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  • Jamie Adams

Evolent Health: An Unhealthy Situation

Updated: Sep 10, 2019

Things seem to have gone from bad to worse for Evolent Health, with the once ambitious health company stuttering since purchasing one of its biggest clients.


Photo by Bill Oxford on Unsplash

On Friday, June 15th 2015, Evolent Health (NYSE: EVH) debuted on the New York Stock Exchange, raising $195 million and closing with a market cap of $1 billion — an incredible journey for a small for-profit health organization founded just 4 years earlier. 


Fast forward to June 2019 and the state of the once-promising healthcare service firm paints a sorry picture indeed. It is not so much that it is constantly in the news for the wrong reasons, but more so that since its acquisition of Passport Health, its biggest client, in May of this year, there has been nothing but stagnation for the firm.


As news broke about Evolent’s purchase back in May, its stock tanked overnight as investors saw the acquisition as a risk due to Passport’s poor performance in the market and the fact that it was one of Evolent’s biggest customers. The deal involved a $70 million investment from Evolent, which gave it 70% ownership of the second-largest state Medicaid insurer. Medicaid is a federally funded health insurance for those with limited income.


$70 million is a large investment in a company that had been losing money at alarming rates. Passport’s troubles began a couple of years before, as it were already paying Evolent $220 million in non-employee management fees, dwarfing its own administrative overhead. As well as this, Passport was battling Kentucky’s state government, which recently changed the way it distributes the federal Medicaid dollars. Since the changes, the for-profit providers have received more money while Passport has received less, which, the nonprofit’s leaders have said, is threatening “its solvency and continued existence.”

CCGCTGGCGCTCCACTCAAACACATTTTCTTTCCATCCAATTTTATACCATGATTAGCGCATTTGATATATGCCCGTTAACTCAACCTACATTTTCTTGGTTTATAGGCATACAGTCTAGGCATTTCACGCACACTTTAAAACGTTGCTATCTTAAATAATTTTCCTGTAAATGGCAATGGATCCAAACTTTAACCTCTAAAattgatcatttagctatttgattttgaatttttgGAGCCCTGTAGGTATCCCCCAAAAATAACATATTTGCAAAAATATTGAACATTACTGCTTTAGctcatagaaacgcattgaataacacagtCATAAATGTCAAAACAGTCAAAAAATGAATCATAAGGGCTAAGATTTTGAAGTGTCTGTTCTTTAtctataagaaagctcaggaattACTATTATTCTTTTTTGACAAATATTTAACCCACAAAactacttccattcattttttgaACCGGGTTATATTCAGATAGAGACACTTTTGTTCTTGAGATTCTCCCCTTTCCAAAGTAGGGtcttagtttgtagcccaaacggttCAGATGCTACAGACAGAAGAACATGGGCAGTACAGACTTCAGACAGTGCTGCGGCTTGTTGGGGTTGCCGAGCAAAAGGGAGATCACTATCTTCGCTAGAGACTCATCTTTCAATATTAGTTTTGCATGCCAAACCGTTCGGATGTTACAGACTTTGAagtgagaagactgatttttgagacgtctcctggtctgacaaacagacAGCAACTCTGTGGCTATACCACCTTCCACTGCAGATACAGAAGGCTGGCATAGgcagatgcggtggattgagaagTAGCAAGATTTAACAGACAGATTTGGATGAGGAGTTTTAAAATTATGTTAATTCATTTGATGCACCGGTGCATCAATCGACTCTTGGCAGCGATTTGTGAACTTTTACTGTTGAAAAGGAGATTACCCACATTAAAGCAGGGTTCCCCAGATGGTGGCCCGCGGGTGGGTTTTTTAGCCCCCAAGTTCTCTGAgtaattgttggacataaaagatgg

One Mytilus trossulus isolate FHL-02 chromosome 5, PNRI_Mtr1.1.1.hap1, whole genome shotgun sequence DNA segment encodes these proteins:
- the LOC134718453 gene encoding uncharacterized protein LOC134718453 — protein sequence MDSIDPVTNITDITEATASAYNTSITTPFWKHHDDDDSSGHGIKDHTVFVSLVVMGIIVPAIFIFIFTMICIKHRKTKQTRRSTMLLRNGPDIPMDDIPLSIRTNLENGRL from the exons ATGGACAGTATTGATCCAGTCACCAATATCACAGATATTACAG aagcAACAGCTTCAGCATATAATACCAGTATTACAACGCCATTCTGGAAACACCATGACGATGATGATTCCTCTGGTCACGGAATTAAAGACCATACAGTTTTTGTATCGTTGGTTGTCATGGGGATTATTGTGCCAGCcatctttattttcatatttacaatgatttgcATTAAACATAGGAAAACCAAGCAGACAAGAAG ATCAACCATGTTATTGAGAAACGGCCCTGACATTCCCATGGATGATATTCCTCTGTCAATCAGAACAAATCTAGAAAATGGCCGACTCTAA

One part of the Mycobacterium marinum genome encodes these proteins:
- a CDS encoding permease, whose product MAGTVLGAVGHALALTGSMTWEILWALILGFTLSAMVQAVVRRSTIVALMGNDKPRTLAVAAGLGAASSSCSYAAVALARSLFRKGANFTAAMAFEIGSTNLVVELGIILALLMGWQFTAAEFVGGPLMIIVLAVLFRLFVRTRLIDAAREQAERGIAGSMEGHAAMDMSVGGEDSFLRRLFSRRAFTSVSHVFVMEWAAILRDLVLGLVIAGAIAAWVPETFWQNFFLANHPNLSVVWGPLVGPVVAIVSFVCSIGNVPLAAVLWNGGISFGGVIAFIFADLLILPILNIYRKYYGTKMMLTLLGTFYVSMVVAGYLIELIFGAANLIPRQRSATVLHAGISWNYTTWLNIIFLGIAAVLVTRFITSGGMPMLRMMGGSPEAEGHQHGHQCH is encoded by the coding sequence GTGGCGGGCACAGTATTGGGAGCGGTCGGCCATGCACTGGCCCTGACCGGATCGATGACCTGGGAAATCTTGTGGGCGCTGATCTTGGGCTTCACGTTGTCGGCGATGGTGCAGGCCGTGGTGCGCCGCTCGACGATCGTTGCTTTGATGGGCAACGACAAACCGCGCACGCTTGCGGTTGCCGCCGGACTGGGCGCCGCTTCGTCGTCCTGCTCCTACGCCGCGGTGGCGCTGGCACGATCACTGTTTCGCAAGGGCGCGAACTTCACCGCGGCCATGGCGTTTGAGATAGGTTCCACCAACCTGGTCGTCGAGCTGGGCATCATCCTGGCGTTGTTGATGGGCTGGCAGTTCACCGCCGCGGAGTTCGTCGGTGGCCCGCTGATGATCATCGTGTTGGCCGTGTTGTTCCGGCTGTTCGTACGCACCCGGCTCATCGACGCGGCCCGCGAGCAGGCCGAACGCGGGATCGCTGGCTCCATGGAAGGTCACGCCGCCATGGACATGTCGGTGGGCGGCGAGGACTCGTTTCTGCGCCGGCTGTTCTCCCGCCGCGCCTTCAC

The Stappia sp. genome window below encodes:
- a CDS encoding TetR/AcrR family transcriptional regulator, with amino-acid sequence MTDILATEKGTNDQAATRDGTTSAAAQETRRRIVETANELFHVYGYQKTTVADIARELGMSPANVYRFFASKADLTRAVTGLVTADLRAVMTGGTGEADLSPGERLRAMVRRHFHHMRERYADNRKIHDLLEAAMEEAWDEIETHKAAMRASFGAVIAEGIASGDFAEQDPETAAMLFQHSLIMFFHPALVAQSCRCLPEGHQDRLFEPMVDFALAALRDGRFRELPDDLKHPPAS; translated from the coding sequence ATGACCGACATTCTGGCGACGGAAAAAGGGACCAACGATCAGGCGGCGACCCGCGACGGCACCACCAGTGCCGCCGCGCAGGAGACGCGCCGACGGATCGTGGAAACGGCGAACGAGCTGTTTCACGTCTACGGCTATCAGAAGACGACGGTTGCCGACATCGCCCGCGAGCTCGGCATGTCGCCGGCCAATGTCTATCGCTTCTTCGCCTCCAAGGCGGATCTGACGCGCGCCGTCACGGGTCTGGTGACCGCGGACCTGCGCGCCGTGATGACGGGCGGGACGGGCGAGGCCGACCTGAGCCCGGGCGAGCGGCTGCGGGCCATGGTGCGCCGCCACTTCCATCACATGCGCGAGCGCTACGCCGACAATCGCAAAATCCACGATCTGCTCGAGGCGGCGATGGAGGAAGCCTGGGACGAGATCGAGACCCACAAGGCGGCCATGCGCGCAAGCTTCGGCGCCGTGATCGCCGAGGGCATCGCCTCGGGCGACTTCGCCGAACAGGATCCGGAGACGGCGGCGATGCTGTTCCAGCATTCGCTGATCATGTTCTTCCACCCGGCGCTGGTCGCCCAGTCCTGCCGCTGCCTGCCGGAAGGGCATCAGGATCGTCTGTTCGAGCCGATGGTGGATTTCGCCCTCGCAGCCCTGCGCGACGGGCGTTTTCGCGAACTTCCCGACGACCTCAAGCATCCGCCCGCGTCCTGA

Evolent may well have stretched beyond its means with this acquisition, as it took on additional responsibilities in Passport’s day-to-day operations, including health plan management, administration and financial operations. Its market cap has been hovering around the half-billion mark for some time now, almost half of its original cap when it filed for an IPO. Passport itself has not fared well since its partnership with Evolent began in 2016, with employee count decreasing rapidly and investment meant declining. 


The warning signs were already there for Evolent before purchasing its client, as it had already dropped roughly $400 million in value over 3 years by the time of the acquisition, and were hoping they could both boost each other with a partnership.


However, the agreement with Passport sees Evolent take management seniority for the next 10 years, so it may be a slow process with which investors may not see results for some time. It may not be time to panic yet for shareholders, but they will certainly need to keep an eye on the company’s progress.

MyWallSt operates a full disclosure policy. MyWallSt staff currently hold long positions in Evolent Health. Read our full disclosure policy here.

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